The unstoppable rise of IoT applicationsOther news
Mobile phones today represent the biggest slice of the connected-devices cake. At the end of 2015, more than 7.1 billion mobile phones interacted with each other. By 2021, this number will peak at almost 9 billion.
By 2018, the Ericsson Mobility Report forecasts that the cake will look slightly different. Mobile phones will be surpassed by IoT devices, which include connected cars, machines, utility meters, remote metering and consumer electronics. Of the 28 billion connected devices forecasted by 2021, 16 billion will be related to IoT.
The geography of IoT
In absolute terms, with almost five billion connected devices, Asia Pacific will be the most represented region. It is Western Europe, though, that will add the most connections between 2015 and 2021. Driven by the uptake of connected cars, Western Europe will quadruple the number of its IoT devices, jumping from one to four billion. With almost three billion devices, North America follows in third place.
Massive IoT connections and Critical IoT connections
The report identifies two major emerging markets, each one with different requirements: massive and critical applications.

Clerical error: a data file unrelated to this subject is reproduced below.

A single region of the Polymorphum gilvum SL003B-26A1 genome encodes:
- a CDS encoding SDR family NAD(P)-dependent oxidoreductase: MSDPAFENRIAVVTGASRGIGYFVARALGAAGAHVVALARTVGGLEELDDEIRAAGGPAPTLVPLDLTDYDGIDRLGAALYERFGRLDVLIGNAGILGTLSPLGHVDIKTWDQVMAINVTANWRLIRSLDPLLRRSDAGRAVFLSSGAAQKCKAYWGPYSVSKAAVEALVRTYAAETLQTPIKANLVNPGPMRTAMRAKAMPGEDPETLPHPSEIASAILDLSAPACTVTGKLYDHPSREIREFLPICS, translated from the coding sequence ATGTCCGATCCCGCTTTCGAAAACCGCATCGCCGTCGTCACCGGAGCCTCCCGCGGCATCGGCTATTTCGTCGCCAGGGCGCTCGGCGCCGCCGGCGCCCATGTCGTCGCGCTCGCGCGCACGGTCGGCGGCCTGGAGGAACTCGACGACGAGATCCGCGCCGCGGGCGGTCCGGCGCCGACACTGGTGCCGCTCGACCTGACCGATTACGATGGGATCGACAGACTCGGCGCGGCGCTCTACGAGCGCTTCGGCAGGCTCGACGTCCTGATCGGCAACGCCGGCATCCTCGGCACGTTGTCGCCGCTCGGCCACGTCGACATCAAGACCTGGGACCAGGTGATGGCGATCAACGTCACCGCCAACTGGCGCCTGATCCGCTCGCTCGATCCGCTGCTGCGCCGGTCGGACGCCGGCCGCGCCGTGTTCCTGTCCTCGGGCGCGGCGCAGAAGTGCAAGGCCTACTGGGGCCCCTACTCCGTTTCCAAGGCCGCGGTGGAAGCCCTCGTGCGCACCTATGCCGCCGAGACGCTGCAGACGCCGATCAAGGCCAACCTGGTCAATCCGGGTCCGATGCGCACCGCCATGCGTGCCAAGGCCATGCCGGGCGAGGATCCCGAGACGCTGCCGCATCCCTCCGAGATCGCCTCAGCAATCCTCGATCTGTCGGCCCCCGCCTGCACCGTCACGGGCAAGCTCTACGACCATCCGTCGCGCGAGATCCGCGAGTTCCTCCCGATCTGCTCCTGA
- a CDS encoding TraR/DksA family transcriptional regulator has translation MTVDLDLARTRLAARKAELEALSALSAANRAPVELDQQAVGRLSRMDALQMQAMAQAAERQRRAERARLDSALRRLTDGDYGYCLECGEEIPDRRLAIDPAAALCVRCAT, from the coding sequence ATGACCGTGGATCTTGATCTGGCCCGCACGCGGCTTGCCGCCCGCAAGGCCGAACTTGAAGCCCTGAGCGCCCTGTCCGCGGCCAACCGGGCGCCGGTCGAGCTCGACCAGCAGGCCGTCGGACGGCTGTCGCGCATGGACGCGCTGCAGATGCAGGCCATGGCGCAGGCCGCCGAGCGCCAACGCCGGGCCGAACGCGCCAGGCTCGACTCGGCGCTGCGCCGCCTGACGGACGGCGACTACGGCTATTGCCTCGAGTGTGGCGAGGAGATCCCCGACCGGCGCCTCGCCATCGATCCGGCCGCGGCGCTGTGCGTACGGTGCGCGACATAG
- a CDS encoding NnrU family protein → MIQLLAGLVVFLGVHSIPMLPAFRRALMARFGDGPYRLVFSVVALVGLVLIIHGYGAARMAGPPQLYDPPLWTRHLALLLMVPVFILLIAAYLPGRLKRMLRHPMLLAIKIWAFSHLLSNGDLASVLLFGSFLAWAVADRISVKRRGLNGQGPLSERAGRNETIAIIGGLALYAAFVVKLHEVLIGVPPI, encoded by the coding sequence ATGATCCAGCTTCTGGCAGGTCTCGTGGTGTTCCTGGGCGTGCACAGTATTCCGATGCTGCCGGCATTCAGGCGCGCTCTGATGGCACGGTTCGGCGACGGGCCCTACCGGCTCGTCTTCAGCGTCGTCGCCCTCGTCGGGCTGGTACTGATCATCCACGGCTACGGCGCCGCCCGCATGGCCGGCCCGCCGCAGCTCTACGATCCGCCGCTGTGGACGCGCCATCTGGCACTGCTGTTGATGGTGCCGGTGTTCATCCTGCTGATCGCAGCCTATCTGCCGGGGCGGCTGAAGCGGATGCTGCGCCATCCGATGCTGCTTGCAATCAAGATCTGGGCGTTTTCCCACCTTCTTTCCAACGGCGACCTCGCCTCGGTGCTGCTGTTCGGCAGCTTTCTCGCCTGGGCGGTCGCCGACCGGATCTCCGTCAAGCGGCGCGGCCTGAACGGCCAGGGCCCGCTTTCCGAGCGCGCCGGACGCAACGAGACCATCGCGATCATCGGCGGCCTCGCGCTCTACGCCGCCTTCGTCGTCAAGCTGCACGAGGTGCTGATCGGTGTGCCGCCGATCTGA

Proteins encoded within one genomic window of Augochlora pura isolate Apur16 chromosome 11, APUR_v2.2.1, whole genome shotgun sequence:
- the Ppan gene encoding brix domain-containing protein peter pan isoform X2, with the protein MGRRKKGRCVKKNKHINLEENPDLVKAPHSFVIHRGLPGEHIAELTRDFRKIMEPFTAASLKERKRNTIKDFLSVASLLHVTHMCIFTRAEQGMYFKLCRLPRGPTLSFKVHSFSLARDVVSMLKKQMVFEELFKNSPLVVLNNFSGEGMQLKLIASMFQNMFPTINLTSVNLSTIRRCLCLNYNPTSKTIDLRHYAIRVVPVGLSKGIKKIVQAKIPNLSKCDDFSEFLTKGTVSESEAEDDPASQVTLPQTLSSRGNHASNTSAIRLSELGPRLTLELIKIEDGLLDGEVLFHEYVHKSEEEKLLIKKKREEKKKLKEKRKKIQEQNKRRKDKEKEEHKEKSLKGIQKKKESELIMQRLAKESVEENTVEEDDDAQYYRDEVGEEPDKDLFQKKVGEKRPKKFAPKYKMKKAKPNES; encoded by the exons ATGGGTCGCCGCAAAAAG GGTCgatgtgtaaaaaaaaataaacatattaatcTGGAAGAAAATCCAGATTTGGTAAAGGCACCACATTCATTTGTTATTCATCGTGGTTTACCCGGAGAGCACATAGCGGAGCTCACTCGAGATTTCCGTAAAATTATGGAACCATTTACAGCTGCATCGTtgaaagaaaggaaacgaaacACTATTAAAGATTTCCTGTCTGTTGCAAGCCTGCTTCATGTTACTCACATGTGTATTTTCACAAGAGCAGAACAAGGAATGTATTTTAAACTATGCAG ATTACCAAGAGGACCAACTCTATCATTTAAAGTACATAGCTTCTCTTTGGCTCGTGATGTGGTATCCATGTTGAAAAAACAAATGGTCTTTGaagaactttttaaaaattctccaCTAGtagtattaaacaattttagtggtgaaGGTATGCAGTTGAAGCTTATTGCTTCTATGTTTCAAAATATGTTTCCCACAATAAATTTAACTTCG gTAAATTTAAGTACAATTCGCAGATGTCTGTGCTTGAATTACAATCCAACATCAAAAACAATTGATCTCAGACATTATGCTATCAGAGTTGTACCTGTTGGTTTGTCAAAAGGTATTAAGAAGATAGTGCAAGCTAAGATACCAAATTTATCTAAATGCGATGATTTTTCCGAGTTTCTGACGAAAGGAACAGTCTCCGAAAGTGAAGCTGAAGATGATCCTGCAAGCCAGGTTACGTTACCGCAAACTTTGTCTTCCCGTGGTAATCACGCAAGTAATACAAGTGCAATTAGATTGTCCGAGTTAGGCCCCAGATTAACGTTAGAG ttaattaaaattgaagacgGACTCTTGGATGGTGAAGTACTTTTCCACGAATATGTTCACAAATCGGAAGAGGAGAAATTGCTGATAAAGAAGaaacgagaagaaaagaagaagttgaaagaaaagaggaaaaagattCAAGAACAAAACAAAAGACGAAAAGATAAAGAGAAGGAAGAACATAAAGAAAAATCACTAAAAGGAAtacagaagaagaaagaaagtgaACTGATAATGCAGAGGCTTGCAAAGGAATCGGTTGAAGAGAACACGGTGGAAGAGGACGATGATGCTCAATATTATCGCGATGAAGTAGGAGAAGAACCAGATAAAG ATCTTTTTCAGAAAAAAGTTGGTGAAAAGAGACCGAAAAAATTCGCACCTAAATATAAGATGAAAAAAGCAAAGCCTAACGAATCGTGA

Examples of massive applications include smart buildings, transport logistics, fleet management, smart meters and agriculture. All of these are characterised by the need for high connection volumes, low cost, low energy consumption and small data traffic volumes.
Critical IoT connections, instead, require ultra-reliability and availability, with very low latency. This category includes traffic safety applications, driverless cars, industrial applications, remote manufacturing and healthcare applications.
We will soon live in a world in which every device will be able to interact with one another, exchange information and produce actionable knowledge. To manage these major transformations, we need scalable, versatile, energy efficient and hyper-connected infrastructure. Thanks to Bristol Is Open, Bristol is looking forward to to welcoming a smarter, interconnected future.
Photo credits: Ubaían on Flickr